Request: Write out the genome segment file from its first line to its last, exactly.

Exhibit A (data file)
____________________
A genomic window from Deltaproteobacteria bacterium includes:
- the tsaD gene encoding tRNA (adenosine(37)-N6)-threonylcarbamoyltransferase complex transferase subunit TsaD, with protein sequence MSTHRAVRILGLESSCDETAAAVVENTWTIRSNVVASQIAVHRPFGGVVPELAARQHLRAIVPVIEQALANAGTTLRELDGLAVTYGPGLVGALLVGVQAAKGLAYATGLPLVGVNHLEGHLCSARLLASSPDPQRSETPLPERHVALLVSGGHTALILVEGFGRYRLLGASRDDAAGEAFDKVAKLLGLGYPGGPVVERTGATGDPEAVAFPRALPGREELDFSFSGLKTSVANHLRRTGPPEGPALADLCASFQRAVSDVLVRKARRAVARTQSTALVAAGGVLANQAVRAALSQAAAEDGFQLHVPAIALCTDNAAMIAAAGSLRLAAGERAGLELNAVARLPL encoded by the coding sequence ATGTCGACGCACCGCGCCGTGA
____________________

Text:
A genomic window from Deltaproteobacteria bacterium includes:
- the tsaD gene encoding tRNA (adenosine(37)-N6)-threonylcarbamoyltransferase complex transferase subunit TsaD, with protein sequence MSTHRAVRILGLESSCDETAAAVVENTWTIRSNVVASQIAVHRPFGGVVPELAARQHLRAIVPVIEQALANAGTTLRELDGLAVTYGPGLVGALLVGVQAAKGLAYATGLPLVGVNHLEGHLCSARLLASSPDPQRSETPLPERHVALLVSGGHTALILVEGFGRYRLLGASRDDAAGEAFDKVAKLLGLGYPGGPVVERTGATGDPEAVAFPRALPGREELDFSFSGLKTSVANHLRRTGPPEGPALADLCASFQRAVSDVLVRKARRAVARTQSTALVAAGGVLANQAVRAALSQAAAEDGFQLHVPAIALCTDNAAMIAAAGSLRLAAGERAGLELNAVARLPL encoded by the coding sequence ATGTCGACGCACCGCGCCGTGA